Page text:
Category: International Baby Names
By Linda Rosenkrantz
Now it’s the boy’s turn to romance their names.
We recently posted a list of 100 girls’ names in translation, where we took some rather prosaic appellations like Helen, Henrietta and Hedwig, and gave them some international flair via their translations into other languages. Well, several of you asked us to do the same for the boys, and so here they are. Of course there are countless other versions and variations—maybe you’ll find the honor replacement you’ve been looking for!
We have a great source for classic names you probably haven’t considered – at least if you’re American. The birth announcements in the London Telegraph include dozens of baby names that are classic and stylish and also rarely heard outside of Britain.
We pulled 60 unusual classic baby names – 30 for girls and 30 for boys – from a recent crop of birth announcements to feature here. Might one of these be perfect for your non-British baby?
By Arika Okrent
Looking for a unique name with some historical cachet? The Dictionary of Medieval Names from European Sources is the place to go. It is a hefty work of scholarship that “aims to contain all given (fore, Christian) names recorded in European sources written between 500 and 1600, less the names of historical/non-contemporary people and names occurring only in fictional literature or poetry.”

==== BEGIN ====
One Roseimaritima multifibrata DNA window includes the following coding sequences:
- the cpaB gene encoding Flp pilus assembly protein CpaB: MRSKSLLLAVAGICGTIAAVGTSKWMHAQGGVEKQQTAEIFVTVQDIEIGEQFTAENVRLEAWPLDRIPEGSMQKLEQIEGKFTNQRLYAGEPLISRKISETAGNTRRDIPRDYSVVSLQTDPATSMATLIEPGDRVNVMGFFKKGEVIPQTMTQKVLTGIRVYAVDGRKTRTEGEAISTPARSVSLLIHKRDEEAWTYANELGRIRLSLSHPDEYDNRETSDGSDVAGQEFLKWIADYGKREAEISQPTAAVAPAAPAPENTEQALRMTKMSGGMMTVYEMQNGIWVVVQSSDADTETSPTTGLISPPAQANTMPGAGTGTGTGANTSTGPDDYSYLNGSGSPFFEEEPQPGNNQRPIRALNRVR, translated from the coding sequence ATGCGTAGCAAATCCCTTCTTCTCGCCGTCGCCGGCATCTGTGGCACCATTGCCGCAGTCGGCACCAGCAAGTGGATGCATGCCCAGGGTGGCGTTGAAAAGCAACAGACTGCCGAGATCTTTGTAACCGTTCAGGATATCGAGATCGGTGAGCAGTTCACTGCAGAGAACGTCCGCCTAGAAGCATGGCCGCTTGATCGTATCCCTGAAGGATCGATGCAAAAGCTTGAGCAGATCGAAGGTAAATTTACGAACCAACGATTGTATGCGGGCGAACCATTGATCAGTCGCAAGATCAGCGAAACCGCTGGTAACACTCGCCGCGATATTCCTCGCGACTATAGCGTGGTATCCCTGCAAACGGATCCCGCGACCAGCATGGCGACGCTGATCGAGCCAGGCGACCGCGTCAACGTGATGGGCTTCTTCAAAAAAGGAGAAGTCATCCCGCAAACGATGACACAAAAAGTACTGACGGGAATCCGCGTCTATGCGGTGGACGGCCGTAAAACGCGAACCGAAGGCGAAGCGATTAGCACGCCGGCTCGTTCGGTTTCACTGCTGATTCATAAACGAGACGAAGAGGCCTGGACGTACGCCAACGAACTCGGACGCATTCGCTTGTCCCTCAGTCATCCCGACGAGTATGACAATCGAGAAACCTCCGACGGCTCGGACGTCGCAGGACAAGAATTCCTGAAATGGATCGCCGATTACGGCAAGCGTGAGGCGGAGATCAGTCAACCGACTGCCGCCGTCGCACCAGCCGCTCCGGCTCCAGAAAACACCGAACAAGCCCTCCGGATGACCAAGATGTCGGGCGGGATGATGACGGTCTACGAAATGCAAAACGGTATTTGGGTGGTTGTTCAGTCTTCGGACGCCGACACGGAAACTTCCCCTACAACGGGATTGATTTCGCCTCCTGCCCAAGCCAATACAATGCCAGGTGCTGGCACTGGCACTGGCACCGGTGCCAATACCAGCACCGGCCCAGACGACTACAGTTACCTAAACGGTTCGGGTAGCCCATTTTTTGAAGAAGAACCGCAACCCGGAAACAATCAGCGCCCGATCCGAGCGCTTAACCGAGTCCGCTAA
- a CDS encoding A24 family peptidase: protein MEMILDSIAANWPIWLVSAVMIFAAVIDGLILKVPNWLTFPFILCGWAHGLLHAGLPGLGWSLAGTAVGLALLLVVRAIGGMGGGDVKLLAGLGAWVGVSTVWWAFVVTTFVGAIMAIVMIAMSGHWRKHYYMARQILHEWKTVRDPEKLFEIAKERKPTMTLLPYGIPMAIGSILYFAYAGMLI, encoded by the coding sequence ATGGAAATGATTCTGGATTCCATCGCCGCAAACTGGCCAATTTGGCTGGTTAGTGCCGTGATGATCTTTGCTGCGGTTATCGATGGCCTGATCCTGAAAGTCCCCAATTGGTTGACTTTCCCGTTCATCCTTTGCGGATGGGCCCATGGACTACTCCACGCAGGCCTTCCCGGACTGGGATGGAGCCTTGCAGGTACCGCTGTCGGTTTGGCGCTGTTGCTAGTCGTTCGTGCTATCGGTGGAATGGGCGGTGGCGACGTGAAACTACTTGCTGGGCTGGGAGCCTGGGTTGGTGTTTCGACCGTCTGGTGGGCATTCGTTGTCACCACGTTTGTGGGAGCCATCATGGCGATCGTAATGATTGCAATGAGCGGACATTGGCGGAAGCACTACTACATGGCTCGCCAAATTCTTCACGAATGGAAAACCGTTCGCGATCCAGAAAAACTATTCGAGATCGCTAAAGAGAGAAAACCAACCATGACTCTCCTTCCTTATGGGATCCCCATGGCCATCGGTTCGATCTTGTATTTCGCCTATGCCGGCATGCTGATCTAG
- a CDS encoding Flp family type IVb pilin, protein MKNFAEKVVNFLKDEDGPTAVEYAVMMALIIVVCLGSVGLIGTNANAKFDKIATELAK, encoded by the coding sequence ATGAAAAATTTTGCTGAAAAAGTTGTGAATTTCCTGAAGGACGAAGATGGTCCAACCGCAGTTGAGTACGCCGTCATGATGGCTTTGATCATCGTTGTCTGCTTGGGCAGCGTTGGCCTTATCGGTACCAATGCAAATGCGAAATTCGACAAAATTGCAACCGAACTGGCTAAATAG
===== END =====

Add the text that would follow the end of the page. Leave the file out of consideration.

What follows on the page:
The dictionary so far has over 1000 names, documented with citations and etymologies. They are constantly adding to the collection, planned in two phases, first looking at Western Europe and Hungary and then Eastern Europe. They also maintain an active blog with interesting facts about medieval naming practices and a “Mystery Monday” feature, covering documented names that have uncertain etymologies.
Here are 17 medieval names that would make great hipster baby names today.
By Linda Rosenkrantz
Why would you choose a baby name from another culture? There are several good reasons. First of all, there is the sheer beauty of so many of them. Then there is the honor factor. Say you have a beloved grandmother named Barbara you want to pay tribute to, but you can’t quite see yourself as a parent of a baby Barbara. Then how about the more vibrant Russian version, Varvara?
Or maybe there’s a name you love but find too common or popular or plain? There are countless lovely foreign variations of Elizabeth and Margaret and Katherine that are still substantive but more distinctive.
So here’s a start on the almost endless possibilities for romancing a name.
By Sophie Kihm
I hate to break it to you, but Kim, Kourtney, and Khloe aren’t Armenian names. However, that’s about the breadth of most Americans’ knowledge of the subject. Let’s change that, shall we? I’ve got 20 great Armenian names to talk about today–all of them would be equally striking on an Armenian-American (or any!) baby.